Frequently Asked Questions

 General Questions

What is Synthetic Fuel?

Synthetic Fuel or Synfuel is any liquid fuel obtained from coal, natural gas, or biomass.  it can also refer to fuel derived from other solids such as oil shale, tar sand, and solid municipal waste. Wikipedia - Synthetic Fuel

How is Synthetic Fuel Made?

There are various methods to make synthetic fuel.  Each methods is similar in nature as they break the feed stock into their bese molecular components, usually with heat and pressure and then reforms them into the desired compunds. The most common methods to break down the feed stock into the base components are Gasification and Pyrolysis which are then treated and processed to form the desired hydrocarbon chains by Distillation, Fischer-Tropsch Processing (FT), or Hydrogenation.

Why do we still need hydrocarbon fuel? Why not move to other alternatives?

Land based vehicles can use alternatives sources of fuel, such as electric batteries that derive their power from solar & wind generation sources.  Aircraft and the aviation industry does not have any technology at this time other than hydrocarbon fuel.  The only solution for aircraft is to develop hydrogencarbon fuel that is renewable and green in nature.

What is the big deal about 100% Synthetic?

Since synthetic fuels are made by process that differ from traditional petroleum refining the resulting fuels have properties that vary from typical fuels.  If the fuels that are produced do not follow specifications set forth by the American Society for Testing and Materials (ASTM International) then the fuel is not authorized for use per the National Technology Transfer and Advancement Act of 1995.

Some synthetic fuel are not able to fulfill all of the specification requirements for some types of fuel.  in order to meet the requirements set forth by ASTM they blend the synthetic fuel with traditional petroleum fuel, usually in a blend that is 50% synthetic fuel and 50% traditional petroleum fuel. (50/50 blend)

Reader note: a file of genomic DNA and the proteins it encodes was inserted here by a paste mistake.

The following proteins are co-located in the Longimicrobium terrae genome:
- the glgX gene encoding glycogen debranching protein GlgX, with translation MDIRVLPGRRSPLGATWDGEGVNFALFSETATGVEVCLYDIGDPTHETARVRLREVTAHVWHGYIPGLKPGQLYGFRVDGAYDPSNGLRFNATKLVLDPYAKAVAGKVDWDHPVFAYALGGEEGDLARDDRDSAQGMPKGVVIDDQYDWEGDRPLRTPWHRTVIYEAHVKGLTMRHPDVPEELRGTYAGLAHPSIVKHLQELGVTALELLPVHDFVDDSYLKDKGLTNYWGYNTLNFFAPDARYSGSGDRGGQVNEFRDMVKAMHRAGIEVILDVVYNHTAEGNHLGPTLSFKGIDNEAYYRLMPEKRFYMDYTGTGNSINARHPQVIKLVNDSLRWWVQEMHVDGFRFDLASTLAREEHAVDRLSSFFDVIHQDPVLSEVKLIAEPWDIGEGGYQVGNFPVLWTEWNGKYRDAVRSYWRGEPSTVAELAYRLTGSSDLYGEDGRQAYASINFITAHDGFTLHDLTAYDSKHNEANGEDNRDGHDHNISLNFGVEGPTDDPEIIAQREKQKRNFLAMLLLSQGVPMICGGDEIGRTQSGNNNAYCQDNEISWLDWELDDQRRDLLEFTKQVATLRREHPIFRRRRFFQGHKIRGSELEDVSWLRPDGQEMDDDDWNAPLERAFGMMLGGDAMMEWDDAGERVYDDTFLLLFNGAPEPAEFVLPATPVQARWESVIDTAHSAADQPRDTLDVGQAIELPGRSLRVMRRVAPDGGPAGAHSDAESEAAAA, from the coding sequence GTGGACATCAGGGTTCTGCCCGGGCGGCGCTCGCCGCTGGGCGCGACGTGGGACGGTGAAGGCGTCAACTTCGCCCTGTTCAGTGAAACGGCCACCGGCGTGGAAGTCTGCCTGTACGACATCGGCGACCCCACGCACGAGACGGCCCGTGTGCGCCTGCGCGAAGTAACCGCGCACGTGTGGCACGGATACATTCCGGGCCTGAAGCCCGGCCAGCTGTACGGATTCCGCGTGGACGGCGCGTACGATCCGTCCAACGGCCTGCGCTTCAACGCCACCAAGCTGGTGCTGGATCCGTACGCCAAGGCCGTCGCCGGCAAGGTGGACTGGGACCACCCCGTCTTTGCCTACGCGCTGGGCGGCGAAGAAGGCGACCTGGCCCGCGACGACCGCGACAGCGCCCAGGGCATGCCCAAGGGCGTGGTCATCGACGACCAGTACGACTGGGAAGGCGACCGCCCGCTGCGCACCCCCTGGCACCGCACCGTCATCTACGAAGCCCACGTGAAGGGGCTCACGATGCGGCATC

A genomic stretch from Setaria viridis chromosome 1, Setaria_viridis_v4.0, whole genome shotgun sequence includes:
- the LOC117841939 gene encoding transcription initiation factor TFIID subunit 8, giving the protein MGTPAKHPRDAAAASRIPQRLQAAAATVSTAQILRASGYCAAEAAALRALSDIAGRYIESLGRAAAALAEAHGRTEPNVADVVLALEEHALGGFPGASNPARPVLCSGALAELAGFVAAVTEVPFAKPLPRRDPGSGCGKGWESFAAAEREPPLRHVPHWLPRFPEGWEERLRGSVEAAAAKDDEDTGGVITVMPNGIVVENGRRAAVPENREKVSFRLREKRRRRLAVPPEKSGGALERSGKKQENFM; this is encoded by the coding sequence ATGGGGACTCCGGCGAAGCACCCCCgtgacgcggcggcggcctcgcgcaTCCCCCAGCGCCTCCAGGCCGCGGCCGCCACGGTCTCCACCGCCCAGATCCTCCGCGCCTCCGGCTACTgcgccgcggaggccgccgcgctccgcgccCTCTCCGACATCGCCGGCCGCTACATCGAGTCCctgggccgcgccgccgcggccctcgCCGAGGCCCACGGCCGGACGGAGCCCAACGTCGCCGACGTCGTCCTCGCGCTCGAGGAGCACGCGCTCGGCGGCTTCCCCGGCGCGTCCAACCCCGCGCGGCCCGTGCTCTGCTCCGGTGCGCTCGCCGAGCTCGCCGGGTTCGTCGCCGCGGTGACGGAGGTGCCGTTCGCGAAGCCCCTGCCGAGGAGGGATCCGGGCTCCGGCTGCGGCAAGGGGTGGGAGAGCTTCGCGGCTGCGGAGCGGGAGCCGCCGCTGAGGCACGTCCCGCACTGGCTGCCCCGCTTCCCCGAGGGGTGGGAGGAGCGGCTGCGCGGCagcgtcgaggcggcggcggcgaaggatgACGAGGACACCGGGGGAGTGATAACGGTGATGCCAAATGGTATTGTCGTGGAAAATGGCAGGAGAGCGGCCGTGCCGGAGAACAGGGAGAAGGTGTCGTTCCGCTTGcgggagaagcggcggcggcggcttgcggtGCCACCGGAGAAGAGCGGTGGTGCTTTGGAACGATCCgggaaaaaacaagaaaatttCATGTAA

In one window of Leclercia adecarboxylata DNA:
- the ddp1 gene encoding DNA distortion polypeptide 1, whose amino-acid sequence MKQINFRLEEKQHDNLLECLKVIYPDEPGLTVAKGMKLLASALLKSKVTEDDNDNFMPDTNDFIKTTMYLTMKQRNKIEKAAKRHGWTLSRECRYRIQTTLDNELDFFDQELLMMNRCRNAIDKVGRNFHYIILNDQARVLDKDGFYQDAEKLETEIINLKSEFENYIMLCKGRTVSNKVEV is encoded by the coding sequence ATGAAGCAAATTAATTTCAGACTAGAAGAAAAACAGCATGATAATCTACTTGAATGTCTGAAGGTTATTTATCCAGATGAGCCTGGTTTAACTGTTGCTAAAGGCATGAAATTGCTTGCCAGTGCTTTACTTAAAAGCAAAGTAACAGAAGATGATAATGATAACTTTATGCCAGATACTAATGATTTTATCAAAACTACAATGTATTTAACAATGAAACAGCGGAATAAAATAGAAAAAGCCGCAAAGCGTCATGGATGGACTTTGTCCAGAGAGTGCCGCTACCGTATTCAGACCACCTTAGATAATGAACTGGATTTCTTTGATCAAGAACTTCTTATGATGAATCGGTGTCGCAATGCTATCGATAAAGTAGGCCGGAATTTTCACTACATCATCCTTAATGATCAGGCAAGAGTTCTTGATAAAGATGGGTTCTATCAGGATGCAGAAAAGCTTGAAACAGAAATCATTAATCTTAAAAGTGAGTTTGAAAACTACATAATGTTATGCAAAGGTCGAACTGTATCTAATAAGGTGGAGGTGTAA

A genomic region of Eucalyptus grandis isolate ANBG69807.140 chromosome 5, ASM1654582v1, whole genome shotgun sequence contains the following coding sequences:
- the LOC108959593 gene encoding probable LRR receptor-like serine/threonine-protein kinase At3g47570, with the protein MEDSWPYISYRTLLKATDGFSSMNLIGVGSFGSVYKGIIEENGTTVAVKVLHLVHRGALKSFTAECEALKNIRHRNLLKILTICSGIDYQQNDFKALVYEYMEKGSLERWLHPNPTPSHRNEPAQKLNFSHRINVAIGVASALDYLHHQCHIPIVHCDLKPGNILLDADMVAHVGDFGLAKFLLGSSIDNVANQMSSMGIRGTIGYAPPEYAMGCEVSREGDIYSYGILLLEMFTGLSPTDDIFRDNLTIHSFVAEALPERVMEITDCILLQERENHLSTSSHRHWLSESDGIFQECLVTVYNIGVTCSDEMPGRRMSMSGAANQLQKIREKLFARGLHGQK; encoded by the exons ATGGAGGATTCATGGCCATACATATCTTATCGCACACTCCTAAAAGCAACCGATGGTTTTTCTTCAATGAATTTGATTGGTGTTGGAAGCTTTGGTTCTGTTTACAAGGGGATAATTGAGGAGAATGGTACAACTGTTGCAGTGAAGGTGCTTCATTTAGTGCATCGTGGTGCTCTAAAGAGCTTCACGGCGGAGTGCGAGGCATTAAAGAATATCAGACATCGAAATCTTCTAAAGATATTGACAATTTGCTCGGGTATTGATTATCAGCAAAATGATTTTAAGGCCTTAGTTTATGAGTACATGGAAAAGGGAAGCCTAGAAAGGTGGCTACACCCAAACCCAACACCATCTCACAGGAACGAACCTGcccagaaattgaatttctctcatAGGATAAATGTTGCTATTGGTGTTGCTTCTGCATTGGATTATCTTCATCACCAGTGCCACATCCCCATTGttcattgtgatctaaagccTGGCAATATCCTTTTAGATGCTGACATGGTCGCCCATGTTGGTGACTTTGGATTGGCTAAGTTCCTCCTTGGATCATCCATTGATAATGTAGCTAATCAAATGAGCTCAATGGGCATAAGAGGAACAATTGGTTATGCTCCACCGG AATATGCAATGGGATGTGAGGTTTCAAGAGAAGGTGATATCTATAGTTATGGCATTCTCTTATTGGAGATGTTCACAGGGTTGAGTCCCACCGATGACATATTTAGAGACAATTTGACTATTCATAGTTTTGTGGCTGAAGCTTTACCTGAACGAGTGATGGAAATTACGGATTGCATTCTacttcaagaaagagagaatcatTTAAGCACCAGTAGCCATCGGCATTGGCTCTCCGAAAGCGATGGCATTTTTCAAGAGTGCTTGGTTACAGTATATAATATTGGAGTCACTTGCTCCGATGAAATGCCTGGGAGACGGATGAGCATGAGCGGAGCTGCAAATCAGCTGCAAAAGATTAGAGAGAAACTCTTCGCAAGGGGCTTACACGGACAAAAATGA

One of the driving forces for the development of synthetic fuel in the United States is the need to develop fuel independence from foreign oil.  The U.S. has vast resources of biomass, coal and other feed stock material that can be used for fuel.  The development of synthetic fuel is a matter of national security for this application.

Another driving force for synthetic fuel development is the reduction of use of fossil fuels.  Fossil fuel is considered to be a limited source of fuel and a major contributor of Green House Gasses (GHG).  The development of synthetic fuel in a matter of global stewarship as synthetic fuels that are made from biomass and solid municipal waste and not fossil fuels such as crude oil and coal a renewable and not harmful to the greenhouse effect.

In the case of national security, 50/50 blends of fuel that relies on crude oil as 50% of the blending stock will not fulfill the need for foreign oil.
In the case of global stewarship, 50/50 blends of fuel that relies on crude oil as 50% of the blend stock is still half made of fossil fuel.

The only way to move forward with synthetic fuel is to first develop a 100% synthetic fuel that can replace existing petroleum fuel, and then ensure that the feed stock that is used is from a source that is renewable and not a fossil fuel.

Why are your inital fuel samples made from coal?

The processing of coal to make synthetic fuel has been around for a long time, and the methods to make fuel from coal are well know.  The United States has a lagre reserve of coal (200-300 years of known reserves).  Over half of the electrical power generated in the U.S. is from coal.

Coal is a readily avaliable resource and the science of synthetic fuel processing is well know.  The blends of synthetic fuel that we are currently testing come from processes that can be used for biomass and solid municple waste; however, slight changes to the process may be required to account for various compounds in those feedstock.

We currently developing a 100% synthetic blend of synthetic fuel from existing processes that use coal, which can also be applied to renewable feed stock.  Since the technology is already developed for coal, we can move more rapidly towards for production with coal.  We have made some slight changes to our process for coal to ensure that it will produce less GHG than traditional crude oil processing.

In time we will blend biomass and solid waste into our coal feed stock to make it cleaner, but to ensure the quality of the fuel.  As we increase the biomass and waste feedstock we can determine how to modify the process to maintain fuel quality to specification.

The goal is 100% synthetic fuel that is made from 100% biomass & waste feed stock.

What are the long term goals for ISF Incorporated?

In time we want to set up plants all across the United States that utilize biomass and waste material to produce fuel.